Mourn With Those Who Mourn: How to Support a Grieving Friend

The main message is simply that you have not forgotten them or the person they love.

Four simple phrases can mean so much.
Four simple phrases can mean so much. (photo: Bridget McCartney Nohara )

We know well that earth is the vale of tears. This side of heaven, we will most certainly encounter loss, as will the people around us. While this is no secret, when the death of a loved one comes to our own lives, it can leave us frozen in our tracks and unsure of how to proceed. In particular, it can be difficult to know what to say to a friend or family member who is suffering from the loss of a loved one. 

I’ve experienced firsthand the fear of saying the wrong thing, the awkwardness and potential self-doubt about my words, and the concern of how to be present in their darkness. 

It wasn’t until my own encounter with traumatic loss that I realized the power of presence in these moments and how deeply necessary it is to feel human support. On the flip side, I experienced the ache of when friends or family withheld support because of their own discomfort. 

It was also in my darkest hour that I realized, contrary to what one might think, how uncomplicated comforting words could be. As such, I’ve put together a list of four simple phrases that people said to my husband and I that meant the most, in hopes that it will help you as you navigate the difficult space of loving someone through grief.

Whether sent by a text, written in a card or spoken in person, each of these phrases felt deeply empathetic and granted us moments of respite in our heartbreak.


“I don’t know what to say, but I’m so sorry for your loss.”

Maybe this is common sense to some, but it is almost never helpful when someone tells you, “I know just how you feel.” Grief is profoundly nuanced, and every person will experience it differently. As such, it’s appreciated when someone expresses that they aren’t trying to tell their own story or compare their scars to yours. Rather, letting them know you see them, you don’t have the words, and you love them allows for free reception of the comment without stirring up frustration or igniting defense mechanisms.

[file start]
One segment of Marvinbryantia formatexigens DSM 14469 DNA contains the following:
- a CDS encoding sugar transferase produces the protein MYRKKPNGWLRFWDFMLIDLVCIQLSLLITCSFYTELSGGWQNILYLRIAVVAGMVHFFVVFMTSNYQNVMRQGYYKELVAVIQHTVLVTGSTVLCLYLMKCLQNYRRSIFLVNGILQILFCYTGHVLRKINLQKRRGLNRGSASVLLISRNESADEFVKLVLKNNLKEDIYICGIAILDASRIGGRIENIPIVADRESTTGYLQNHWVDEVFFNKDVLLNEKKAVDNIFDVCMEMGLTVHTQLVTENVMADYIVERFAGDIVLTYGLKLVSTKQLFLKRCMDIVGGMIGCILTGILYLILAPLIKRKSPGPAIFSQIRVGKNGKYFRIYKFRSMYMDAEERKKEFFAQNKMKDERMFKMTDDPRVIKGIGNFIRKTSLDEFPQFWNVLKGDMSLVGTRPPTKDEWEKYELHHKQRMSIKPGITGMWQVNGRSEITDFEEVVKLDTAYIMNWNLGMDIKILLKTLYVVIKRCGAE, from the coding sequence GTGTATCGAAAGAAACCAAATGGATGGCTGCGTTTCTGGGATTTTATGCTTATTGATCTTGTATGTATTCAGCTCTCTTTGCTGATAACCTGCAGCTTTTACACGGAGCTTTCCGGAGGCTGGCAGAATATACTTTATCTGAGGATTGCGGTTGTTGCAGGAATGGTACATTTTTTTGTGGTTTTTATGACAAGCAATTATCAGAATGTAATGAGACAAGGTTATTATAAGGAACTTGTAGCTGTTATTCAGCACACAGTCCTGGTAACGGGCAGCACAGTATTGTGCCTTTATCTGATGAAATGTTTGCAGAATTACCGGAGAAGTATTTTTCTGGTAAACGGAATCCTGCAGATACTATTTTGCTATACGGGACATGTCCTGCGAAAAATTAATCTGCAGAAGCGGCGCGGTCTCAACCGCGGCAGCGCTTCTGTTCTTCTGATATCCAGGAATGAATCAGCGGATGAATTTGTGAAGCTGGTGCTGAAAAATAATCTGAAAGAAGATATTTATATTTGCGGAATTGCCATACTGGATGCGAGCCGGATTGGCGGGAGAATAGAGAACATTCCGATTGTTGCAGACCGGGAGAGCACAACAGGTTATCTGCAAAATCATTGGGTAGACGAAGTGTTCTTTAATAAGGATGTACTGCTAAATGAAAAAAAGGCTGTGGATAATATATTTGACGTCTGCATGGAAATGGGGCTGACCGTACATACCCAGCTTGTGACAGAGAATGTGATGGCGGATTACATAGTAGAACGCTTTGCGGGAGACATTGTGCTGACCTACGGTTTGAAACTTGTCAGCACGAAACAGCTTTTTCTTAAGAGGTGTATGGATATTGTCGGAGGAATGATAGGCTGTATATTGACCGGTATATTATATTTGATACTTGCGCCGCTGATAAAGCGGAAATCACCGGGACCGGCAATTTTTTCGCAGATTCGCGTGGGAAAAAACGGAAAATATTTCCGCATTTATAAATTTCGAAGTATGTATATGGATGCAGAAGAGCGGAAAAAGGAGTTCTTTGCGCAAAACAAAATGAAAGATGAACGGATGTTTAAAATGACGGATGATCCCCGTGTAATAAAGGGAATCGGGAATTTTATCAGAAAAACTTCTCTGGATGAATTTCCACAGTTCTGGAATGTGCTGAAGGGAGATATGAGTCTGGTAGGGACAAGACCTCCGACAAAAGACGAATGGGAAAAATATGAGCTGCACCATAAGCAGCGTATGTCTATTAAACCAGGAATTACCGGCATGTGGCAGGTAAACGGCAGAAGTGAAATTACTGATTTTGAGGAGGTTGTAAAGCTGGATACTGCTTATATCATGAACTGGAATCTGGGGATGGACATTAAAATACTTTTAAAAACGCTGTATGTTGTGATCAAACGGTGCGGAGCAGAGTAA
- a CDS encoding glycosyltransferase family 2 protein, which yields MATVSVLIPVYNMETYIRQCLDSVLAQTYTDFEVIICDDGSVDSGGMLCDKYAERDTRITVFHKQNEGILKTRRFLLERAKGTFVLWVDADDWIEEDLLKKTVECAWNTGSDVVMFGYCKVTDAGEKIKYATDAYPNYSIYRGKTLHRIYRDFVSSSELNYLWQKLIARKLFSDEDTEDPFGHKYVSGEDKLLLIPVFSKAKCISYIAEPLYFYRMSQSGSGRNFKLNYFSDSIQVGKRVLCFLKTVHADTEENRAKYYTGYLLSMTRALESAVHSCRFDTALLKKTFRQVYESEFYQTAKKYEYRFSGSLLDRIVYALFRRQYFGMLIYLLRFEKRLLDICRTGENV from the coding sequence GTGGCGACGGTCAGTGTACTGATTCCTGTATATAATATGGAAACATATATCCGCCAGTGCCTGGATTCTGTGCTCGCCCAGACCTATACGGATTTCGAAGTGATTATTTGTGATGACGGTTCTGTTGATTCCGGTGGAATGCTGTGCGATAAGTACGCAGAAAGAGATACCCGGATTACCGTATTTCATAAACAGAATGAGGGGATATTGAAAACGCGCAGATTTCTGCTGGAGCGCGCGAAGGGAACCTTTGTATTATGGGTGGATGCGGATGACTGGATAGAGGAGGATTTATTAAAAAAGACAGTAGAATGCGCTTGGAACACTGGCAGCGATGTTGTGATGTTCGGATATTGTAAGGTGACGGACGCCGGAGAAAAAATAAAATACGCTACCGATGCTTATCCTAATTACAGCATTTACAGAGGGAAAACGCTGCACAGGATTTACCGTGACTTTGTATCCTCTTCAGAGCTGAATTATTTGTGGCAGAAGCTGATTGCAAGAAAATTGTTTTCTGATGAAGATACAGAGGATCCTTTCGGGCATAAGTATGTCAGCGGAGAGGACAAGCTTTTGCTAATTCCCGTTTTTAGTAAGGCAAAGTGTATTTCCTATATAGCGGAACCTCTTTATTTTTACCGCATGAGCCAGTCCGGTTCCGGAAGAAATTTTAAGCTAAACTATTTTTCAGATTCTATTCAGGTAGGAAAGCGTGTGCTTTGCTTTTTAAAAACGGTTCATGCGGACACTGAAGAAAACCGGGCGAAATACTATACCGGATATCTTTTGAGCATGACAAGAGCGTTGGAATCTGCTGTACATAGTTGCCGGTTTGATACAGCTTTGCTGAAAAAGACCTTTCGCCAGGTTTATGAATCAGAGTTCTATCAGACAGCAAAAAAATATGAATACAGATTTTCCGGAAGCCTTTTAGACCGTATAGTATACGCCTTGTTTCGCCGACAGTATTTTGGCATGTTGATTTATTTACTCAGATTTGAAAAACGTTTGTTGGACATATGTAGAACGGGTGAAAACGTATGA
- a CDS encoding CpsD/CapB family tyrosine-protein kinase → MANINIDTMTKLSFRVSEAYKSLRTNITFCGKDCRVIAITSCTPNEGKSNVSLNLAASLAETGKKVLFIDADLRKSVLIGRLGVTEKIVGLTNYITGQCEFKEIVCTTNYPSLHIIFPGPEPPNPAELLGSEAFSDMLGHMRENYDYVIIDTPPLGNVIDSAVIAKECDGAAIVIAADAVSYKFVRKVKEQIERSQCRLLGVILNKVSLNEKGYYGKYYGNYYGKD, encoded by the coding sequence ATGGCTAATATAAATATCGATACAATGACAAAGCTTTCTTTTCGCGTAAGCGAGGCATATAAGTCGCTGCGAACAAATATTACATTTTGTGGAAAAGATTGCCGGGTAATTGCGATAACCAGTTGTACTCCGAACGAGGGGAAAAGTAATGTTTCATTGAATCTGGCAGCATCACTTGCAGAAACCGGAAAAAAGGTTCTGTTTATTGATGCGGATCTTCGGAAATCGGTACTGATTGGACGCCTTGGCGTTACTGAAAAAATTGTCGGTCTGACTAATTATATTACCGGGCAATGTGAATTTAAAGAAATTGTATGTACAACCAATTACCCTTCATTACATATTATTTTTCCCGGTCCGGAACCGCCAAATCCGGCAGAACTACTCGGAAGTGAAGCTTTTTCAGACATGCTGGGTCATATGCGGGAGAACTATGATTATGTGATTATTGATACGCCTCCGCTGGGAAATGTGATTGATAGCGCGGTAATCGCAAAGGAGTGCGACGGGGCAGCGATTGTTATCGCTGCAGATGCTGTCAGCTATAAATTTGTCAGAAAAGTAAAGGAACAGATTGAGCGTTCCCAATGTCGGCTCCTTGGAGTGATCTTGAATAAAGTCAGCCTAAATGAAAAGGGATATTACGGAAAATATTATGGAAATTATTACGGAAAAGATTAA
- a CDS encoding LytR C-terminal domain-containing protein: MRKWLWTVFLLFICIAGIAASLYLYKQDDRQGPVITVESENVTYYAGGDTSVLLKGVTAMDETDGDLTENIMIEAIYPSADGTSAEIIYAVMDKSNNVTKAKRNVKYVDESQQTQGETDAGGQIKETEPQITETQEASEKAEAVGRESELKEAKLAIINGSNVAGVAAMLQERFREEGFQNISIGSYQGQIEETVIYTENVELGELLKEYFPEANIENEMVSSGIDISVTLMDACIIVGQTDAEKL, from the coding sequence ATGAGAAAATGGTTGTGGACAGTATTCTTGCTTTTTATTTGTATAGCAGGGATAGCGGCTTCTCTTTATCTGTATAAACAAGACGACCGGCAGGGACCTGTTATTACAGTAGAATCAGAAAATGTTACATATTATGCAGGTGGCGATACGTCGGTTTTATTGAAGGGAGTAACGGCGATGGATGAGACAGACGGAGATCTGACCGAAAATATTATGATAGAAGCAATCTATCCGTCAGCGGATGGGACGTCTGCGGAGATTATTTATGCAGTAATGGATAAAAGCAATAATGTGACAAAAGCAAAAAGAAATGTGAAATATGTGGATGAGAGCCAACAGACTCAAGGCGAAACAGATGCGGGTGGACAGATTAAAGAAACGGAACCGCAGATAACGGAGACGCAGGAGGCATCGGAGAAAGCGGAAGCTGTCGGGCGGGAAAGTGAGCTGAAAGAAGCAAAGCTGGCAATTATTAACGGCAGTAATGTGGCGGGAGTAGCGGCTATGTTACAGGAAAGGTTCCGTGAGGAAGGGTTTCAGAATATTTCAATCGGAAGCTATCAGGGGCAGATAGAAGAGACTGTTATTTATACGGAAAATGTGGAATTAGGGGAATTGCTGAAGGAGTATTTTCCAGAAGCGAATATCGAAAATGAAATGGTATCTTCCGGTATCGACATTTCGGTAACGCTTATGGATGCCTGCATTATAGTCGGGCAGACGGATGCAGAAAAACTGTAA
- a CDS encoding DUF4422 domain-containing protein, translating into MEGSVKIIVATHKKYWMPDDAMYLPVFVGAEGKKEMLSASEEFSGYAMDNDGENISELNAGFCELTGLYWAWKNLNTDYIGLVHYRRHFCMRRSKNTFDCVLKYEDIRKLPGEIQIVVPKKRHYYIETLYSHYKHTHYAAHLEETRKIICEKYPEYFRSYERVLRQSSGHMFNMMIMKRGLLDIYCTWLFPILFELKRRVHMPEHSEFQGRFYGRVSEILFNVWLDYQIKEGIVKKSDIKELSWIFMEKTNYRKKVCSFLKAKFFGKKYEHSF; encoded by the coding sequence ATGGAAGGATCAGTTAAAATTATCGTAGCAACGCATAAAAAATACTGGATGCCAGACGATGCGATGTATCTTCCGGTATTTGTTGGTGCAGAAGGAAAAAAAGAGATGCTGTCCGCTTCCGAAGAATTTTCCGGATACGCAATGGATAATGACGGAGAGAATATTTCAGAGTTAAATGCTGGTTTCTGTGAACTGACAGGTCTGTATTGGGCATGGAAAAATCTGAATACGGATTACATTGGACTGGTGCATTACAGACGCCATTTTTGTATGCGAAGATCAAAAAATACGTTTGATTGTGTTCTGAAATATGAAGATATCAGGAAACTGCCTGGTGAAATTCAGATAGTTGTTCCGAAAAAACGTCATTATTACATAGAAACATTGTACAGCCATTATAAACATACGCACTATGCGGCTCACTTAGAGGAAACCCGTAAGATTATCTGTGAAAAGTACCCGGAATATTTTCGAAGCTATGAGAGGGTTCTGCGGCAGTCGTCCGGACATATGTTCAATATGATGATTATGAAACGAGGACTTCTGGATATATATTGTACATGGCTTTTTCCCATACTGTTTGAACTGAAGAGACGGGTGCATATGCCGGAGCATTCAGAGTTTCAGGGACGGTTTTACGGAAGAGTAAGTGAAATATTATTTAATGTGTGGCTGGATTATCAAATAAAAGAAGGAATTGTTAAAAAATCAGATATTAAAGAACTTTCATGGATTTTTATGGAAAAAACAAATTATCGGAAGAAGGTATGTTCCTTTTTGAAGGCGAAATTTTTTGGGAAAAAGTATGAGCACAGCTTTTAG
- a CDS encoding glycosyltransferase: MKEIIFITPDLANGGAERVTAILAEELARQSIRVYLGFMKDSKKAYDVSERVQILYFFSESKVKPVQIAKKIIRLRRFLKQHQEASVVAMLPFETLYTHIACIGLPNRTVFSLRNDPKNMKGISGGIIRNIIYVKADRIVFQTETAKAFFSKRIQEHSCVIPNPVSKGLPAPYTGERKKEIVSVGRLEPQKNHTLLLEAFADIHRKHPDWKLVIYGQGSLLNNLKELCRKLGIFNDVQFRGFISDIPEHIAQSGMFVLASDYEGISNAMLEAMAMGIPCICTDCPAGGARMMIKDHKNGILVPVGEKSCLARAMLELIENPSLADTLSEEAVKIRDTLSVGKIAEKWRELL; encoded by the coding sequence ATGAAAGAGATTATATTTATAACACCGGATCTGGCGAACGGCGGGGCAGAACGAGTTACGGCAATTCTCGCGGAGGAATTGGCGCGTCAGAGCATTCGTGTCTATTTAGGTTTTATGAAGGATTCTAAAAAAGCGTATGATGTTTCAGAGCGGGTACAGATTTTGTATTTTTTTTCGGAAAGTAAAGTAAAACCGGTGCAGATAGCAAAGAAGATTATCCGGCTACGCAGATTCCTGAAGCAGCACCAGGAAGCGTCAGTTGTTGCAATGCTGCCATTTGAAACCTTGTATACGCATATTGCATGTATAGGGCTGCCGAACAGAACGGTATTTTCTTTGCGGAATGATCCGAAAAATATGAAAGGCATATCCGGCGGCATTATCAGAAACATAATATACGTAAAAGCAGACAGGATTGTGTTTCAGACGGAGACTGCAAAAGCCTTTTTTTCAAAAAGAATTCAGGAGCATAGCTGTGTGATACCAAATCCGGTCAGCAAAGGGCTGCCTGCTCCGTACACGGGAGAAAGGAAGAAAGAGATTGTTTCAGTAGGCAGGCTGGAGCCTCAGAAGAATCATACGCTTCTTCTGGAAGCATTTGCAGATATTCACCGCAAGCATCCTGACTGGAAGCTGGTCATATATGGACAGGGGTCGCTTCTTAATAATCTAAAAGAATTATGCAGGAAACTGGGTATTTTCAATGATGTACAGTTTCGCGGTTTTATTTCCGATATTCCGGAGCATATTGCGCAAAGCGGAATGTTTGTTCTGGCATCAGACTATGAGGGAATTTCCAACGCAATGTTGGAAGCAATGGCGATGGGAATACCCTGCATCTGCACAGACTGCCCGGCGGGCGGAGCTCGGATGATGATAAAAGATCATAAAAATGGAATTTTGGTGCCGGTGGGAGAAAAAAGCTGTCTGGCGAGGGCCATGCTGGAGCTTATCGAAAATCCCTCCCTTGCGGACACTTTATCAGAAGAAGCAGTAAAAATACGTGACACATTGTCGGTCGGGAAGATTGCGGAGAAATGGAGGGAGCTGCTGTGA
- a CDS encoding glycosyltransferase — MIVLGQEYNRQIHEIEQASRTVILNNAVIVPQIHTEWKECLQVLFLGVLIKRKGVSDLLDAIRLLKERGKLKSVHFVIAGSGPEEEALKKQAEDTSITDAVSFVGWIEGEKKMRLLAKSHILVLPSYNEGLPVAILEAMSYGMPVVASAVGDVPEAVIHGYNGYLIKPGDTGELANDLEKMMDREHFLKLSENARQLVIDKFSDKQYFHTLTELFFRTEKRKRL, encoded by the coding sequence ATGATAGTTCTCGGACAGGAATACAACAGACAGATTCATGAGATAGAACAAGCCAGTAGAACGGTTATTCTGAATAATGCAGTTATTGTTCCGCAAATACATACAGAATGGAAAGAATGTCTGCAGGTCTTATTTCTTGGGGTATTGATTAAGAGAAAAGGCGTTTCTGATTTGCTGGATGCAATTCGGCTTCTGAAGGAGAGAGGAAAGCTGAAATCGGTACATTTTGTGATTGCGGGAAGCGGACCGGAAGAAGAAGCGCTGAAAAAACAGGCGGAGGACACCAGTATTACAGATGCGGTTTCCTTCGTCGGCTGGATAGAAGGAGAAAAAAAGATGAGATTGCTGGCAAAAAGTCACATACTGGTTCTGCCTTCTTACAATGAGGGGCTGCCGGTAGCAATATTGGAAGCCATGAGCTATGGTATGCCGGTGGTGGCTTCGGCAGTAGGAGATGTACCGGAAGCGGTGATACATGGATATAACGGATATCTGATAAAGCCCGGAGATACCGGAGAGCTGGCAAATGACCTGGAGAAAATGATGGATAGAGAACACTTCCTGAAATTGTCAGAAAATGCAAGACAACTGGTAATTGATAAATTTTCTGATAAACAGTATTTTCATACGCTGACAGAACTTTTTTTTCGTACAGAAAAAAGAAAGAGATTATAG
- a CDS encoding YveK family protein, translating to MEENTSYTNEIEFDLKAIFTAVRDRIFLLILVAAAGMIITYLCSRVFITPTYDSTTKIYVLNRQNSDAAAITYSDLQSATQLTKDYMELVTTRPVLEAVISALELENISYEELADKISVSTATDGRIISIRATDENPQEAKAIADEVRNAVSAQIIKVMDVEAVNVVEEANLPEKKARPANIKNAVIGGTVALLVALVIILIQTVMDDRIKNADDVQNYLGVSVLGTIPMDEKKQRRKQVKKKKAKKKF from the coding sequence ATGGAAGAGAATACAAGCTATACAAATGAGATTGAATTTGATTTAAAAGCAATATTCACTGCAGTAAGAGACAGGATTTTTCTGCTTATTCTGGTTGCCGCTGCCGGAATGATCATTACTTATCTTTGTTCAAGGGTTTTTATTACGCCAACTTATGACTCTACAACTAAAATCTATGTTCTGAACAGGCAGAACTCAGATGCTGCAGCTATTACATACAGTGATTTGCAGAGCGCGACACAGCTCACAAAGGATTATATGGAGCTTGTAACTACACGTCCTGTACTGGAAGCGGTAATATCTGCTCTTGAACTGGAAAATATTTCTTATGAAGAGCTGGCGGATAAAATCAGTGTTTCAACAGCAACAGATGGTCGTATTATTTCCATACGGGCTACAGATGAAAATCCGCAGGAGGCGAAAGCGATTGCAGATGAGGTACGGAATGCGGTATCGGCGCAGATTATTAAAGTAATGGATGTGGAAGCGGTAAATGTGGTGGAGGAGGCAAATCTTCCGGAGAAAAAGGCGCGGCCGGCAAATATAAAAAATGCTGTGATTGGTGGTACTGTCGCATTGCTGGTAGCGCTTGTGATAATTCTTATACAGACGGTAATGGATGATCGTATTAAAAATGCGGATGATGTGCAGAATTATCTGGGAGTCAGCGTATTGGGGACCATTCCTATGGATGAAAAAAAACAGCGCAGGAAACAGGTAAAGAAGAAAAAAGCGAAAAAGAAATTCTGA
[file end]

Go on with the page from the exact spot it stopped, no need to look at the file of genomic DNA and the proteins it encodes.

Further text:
“I am praying for you.”

In moments of pain and sorrow, our faith is single-handedly our greatest weapon. Even if a person is not of faith, or if their faith has been shaken, offering your own can be a bastion of hope.

Prayer is powerful, and whether or not the person in question agrees, we know it to be true. Offering prayers for the faithful departed and those who grieve them is transformative and deeply necessary.


“I haven’t forgotten.”

If you’ve lost someone, you likely know the agonizing fear that the person might somehow be forgotten. If your friend or family member is grieving, don’t be afraid to bring up the lost person in conversation, and mention that you have not forgotten them, nor have you forgotten that your friend might be grieving. 

Grief is not linear. While your life moves on, the person who is grieving might not feel that they have the same luxury. Holidays, anniversaries and birthdays will be heavy days for the rest of their life, and it can be isolating, and even devastating, to think that no one else seems to care or remember. 

If you’re able, consider marking down dates in your calendar, such as the anniversary of death or the deceased’s birthday. That way, you can send a card (including a Mass card) or a text on those dates in the days and years to come to remind your friend that you remember, too, even if you aren’t grieving the same way. The main message is simply that you have not forgotten them or the person they love.


“I am uniting my suffering to yours.”

One of the most stunning realities of our faith is redemptive suffering. In some seasons of life, it may, in fact, be one’s only comfort.

There may be days, months or years of life that are heavily burdened with sorrow and the cross seems particularly weighty. If you have a friend who seems to be in that place, it can be extremely difficult to know how to be present, especially if you do not feel like you are in a similar season.

When I’ve been in seasons of suffering, I’ve greatly appreciated the notion that my own suffering is not for naught, and I’ve been even more grateful to know that friends and family are accompanying me in sorrow. 

Grief is many things, but one thing it can be consistently is isolating. Telling a friend that you’re uniting your suffering to theirs is a reminder that we are all on the journey together. Perhaps your suffering is not the same (of course, it’s not), but you are still suffering, and you’re carrying your own cross next to theirs. 

While we might be afraid to say the wrong thing to a grieving friend, from my experience, it is far more concerning to say absolutely nothing. Depending on the situation, there may be more or less appropriate ways of expressing your condolences, but when in doubt, make sure to make contact. This is how we, the Church Militant, come together as we forge onward — to heaven.